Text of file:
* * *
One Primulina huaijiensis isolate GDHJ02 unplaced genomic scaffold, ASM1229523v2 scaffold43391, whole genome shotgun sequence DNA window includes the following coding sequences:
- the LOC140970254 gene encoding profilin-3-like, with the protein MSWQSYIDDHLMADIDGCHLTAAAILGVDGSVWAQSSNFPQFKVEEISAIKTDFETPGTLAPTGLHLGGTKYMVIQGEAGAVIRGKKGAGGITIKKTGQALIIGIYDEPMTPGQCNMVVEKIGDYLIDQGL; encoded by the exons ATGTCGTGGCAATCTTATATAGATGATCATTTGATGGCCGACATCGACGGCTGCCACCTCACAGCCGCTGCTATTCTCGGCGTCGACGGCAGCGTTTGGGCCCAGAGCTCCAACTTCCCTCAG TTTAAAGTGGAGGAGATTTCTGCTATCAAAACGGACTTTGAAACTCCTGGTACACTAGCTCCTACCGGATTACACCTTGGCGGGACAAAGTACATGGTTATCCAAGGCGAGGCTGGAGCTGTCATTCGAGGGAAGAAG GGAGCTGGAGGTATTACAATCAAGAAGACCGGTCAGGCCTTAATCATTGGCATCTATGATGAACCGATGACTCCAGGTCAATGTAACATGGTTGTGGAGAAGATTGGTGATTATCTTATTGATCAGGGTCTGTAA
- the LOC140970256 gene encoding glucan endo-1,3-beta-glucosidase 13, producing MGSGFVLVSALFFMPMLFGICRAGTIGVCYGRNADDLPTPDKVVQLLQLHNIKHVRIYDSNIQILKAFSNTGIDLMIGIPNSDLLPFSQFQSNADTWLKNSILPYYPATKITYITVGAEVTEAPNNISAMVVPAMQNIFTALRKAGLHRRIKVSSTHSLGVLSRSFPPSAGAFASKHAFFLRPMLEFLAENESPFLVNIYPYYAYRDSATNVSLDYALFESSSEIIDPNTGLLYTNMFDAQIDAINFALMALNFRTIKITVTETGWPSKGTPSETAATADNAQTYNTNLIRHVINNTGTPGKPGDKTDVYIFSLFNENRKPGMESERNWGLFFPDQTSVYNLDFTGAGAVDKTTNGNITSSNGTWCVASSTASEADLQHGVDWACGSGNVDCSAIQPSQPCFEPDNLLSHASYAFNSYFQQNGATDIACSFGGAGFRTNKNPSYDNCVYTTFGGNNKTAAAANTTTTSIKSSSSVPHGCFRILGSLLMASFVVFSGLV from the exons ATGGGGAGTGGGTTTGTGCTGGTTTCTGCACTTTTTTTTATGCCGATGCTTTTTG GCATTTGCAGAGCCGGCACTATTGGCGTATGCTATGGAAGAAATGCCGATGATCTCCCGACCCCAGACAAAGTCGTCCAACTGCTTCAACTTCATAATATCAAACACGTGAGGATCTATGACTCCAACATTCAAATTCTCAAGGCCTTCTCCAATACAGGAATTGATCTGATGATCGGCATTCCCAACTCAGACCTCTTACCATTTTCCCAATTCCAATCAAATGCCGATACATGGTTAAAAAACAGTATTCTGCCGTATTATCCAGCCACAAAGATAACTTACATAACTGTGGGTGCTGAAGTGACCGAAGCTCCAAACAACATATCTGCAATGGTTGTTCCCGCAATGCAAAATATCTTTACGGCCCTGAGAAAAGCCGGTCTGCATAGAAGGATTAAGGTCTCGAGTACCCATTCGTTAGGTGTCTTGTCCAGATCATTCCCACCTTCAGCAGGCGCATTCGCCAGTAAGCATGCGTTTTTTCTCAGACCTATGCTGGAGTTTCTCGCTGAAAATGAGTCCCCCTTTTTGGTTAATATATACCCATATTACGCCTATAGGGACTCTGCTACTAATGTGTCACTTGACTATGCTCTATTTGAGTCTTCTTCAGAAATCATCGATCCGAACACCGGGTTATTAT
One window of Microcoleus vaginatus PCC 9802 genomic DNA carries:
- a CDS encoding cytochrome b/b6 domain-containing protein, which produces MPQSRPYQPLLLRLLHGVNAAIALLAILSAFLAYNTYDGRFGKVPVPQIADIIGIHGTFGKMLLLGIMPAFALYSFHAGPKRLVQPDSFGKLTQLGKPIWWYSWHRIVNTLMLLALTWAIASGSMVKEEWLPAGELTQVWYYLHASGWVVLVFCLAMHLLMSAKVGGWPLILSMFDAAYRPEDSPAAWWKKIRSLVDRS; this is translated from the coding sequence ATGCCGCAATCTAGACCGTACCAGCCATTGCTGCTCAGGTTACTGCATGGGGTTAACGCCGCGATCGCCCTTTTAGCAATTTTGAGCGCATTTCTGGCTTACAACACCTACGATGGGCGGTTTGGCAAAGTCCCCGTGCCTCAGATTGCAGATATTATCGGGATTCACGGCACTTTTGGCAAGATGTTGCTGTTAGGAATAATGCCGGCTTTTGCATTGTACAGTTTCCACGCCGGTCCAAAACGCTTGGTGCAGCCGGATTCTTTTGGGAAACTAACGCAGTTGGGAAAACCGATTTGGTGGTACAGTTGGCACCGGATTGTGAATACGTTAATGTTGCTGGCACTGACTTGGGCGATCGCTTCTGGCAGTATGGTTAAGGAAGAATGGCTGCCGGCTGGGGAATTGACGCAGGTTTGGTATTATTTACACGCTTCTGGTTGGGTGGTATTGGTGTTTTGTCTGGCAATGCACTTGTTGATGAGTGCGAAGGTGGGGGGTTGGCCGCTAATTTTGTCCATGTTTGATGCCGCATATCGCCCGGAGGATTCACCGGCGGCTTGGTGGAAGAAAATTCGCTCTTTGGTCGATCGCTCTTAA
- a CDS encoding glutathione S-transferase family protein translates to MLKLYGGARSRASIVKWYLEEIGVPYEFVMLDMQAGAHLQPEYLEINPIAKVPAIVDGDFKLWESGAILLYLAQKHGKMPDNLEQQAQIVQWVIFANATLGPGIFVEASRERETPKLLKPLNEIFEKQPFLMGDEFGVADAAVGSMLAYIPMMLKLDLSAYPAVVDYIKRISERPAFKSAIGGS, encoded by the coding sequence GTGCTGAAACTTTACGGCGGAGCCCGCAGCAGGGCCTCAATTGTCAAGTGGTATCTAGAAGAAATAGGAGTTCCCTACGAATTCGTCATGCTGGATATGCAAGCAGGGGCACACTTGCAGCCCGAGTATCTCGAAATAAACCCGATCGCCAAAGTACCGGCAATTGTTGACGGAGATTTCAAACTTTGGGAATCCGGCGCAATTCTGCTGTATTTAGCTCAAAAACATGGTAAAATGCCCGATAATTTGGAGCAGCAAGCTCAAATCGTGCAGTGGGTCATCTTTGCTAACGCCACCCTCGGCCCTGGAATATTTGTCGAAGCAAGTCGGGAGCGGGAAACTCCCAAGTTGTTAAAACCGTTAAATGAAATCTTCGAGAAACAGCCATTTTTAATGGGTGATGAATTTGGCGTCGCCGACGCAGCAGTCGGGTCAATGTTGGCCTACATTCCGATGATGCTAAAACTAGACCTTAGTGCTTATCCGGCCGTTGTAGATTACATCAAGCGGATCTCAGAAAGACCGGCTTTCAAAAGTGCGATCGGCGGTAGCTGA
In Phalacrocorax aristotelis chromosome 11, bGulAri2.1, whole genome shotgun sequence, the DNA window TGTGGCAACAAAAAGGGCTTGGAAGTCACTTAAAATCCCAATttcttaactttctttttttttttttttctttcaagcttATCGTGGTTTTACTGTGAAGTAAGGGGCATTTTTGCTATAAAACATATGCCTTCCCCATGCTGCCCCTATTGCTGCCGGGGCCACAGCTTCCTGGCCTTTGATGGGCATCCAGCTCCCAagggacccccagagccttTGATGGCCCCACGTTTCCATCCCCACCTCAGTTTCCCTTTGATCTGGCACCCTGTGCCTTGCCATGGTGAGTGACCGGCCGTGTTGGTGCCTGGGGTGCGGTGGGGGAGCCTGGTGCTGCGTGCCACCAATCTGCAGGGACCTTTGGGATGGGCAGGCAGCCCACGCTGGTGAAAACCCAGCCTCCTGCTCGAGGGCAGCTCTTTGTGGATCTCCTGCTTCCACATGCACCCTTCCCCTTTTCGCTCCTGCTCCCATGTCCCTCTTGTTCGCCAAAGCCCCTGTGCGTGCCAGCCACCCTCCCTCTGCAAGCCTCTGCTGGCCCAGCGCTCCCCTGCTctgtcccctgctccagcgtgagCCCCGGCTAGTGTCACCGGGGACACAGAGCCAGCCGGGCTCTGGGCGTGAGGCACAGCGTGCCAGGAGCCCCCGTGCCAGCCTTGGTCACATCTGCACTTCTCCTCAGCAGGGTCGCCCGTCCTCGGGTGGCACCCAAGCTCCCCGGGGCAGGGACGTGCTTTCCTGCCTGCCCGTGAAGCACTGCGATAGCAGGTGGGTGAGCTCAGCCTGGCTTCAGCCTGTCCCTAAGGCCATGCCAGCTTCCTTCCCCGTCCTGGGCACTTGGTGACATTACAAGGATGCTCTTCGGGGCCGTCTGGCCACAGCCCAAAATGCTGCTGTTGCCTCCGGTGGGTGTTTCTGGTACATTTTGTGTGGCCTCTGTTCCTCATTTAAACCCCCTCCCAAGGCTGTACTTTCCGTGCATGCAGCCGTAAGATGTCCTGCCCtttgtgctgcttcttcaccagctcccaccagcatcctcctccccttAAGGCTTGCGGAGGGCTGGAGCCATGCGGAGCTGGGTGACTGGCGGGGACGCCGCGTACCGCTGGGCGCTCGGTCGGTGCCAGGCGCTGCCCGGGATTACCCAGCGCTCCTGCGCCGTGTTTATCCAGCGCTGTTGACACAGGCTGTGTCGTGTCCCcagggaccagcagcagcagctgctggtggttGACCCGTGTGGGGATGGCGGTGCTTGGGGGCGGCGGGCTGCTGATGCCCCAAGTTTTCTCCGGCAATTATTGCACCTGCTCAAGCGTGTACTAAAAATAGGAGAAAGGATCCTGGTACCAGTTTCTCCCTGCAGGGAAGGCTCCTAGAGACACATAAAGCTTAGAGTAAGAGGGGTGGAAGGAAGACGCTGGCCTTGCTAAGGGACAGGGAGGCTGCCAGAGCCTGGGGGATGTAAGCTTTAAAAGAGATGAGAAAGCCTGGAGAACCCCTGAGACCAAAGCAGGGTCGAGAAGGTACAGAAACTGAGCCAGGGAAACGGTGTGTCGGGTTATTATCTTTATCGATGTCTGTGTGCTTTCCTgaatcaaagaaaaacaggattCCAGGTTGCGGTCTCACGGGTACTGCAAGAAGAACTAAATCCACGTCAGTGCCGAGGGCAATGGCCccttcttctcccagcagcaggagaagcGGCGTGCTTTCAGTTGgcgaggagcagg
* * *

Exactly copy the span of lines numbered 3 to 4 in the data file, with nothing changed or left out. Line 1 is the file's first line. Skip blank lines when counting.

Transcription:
- the LOC140970256 gene encoding glucan endo-1,3-beta-glucosidase 13, producing MGSGFVLVSALFFMPMLFGICRAGTIGVCYGRNADDLPTPDKVVQLLQLHNIKHVRIYDSNIQILKAFSNTGIDLMIGIPNSDLLPFSQFQSNADTWLKNSILPYYPATKITYITVGAEVTEAPNNISAMVVPAMQNIFTALRKAGLHRRIKVSSTHSLGVLSRSFPPSAGAFASKHAFFLRPMLEFLAENESPFLVNIYPYYAYRDSATNVSLDYALFESSSEIIDPNTGLLYTNMFDAQIDAINFALMALNFRTIKITVTETGWPSKGTPSETAATADNAQTYNTNLIRHVINNTGTPGKPGDKTDVYIFSLFNENRKPGMESERNWGLFFPDQTSVYNLDFTGAGAVDKTTNGNITSSNGTWCVASSTASEADLQHGVDWACGSGNVDCSAIQPSQPCFEPDNLLSHASYAFNSYFQQNGATDIACSFGGAGFRTNKNPSYDNCVYTTFGGNNKTAAAANTTTTSIKSSSSVPHGCFRILGSLLMASFVVFSGLV from the exons ATGGGGAGTGGGTTTGTGCTGGTTTCTGCACTTTTTTTTATGCCGATGCTTTTTG GCATTTGCAGAGCCGGCACTATTGGCGTATGCTATGGAAGAAATGCCGATGATCTCCCGACCCCAGACAAAGTCGTCCAACTGCTTCAACTTCATAATATCAAACACGTGAGGATCTATGACTCCAACATTCAAATTCTCAAGGCCTTCTCCAATACAGGAATTGATCTGATGATCGGCATTCCCAACTCAGACCTCTTACCATTTTCCCAATTCCAATCAAATGCCGATACATGGTTAAAAAACAGTATTCTGCCGTATTATCCAGCCACAAAGATAACTTACATAACTGTGGGTGCTGAAGTGACCGAAGCTCCAAACAACATATCTGCAATGGTTGTTCCCGCAATGCAAAATATCTTTACGGCCCTGAGAAAAGCCGGTCTGCATAGAAGGATTAAGGTCTCGAGTACCCATTCGTTAGGTGTCTTGTCCAGATCATTCCCACCTTCAGCAGGCGCATTCGCCAGTAAGCATGCGTTTTTTCTCAGACCTATGCTGGAGTTTCTCGCTGAAAATGAGTCCCCCTTTTTGGTTAATATATACCCATATTACGCCTATAGGGACTCTGCTACTAATGTGTCACTTGACTATGCTCTATTTGAGTCTTCTTCAGAAATCATCGATCCGAACACCGGGTTATTAT
One window of Microcoleus vaginatus PCC 9802 genomic DNA carries: